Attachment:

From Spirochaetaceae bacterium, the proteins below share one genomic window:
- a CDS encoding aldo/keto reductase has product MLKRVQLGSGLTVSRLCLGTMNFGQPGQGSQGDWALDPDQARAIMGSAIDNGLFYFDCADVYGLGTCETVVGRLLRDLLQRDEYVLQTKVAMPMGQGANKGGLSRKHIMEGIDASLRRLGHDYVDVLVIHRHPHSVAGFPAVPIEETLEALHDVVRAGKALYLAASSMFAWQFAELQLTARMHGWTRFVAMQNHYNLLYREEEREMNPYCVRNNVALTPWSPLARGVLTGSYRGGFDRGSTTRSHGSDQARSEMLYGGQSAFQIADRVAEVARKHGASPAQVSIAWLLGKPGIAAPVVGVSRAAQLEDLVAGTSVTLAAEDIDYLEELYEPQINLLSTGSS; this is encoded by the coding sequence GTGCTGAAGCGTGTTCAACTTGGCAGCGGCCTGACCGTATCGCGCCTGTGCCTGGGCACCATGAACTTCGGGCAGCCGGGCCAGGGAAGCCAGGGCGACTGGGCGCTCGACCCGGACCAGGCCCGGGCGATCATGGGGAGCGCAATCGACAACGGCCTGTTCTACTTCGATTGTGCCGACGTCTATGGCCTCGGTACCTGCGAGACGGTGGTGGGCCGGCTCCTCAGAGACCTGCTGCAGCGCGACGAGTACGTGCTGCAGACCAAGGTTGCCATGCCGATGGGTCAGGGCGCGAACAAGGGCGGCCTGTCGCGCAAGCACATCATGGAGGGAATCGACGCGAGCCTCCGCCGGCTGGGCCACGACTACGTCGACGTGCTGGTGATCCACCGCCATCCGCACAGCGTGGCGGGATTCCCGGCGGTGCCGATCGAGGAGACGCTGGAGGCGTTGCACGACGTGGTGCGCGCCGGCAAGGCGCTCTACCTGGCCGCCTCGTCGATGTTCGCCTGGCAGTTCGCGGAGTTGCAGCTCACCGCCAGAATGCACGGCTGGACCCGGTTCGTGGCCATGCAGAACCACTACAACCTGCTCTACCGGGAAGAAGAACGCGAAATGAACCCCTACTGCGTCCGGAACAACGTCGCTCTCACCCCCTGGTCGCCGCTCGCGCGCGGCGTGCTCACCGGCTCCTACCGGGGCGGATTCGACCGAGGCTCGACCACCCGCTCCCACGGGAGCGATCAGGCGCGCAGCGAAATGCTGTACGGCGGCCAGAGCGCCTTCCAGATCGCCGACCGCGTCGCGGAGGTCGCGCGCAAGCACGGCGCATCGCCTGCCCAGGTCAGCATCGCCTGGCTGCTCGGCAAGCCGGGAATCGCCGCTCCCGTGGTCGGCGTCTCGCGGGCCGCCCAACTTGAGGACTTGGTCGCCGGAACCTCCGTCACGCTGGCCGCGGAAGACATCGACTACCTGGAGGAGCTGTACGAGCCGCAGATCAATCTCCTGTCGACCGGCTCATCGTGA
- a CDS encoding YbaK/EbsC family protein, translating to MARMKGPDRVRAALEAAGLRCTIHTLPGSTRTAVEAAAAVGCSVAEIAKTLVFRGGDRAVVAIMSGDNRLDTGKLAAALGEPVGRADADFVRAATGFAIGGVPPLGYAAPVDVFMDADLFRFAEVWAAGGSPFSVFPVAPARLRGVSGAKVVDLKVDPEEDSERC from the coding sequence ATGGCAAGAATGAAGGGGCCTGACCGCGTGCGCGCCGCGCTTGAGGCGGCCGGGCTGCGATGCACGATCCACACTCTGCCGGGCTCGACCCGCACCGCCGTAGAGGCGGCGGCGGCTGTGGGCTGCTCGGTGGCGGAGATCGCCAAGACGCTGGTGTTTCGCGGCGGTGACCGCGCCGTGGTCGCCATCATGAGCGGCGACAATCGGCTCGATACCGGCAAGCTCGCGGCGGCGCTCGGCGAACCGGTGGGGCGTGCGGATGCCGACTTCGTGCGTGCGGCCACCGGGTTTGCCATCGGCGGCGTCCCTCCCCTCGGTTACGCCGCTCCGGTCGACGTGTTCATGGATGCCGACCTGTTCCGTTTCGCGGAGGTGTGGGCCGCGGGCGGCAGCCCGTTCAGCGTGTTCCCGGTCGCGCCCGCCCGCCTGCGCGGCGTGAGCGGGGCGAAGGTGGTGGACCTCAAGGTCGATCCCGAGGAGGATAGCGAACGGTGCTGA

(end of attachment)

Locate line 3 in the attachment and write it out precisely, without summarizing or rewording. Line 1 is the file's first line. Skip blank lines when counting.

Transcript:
- a CDS encoding YbaK/EbsC family protein, translating to MARMKGPDRVRAALEAAGLRCTIHTLPGSTRTAVEAAAAVGCSVAEIAKTLVFRGGDRAVVAIMSGDNRLDTGKLAAALGEPVGRADADFVRAATGFAIGGVPPLGYAAPVDVFMDADLFRFAEVWAAGGSPFSVFPVAPARLRGVSGAKVVDLKVDPEEDSERC from the coding sequence ATGGCAAGAATGAAGGGGCCTGACCGCGTGCGCGCCGCGCTTGAGGCGGCCGGGCTGCGATGCACGATCCACACTCTGCCGGGCTCGACCCGCACCGCCGTAGAGGCGGCGGCGGCTGTGGGCTGCTCGGTGGCGGAGATCGCCAAGACGCTGGTGTTTCGCGGCGGTGACCGCGCCGTGGTCGCCATCATGAGCGGCGACAATCGGCTCGATACCGGCAAGCTCGCGGCGGCGCTCGGCGAACCGGTGGGGCGTGCGGATGCCGACTTCGTGCGTGCGGCCACCGGGTTTGCCATCGGCGGCGTCCCTCCCCTCGGTTACGCCGCTCCGGTCGACGTGTTCATGGATGCCGACCTGTTCCGTTTCGCGGAGGTGTGGGCCGCGGGCGGCAGCCCGTTCAGCGTGTTCCCGGTCGCGCCCGCCCGCCTGCGCGGCGTGAGCGGGGCGAAGGTGGTGGACCTCAAGGTCGATCCCGAGGAGGATAGCGAACGGTGCTGA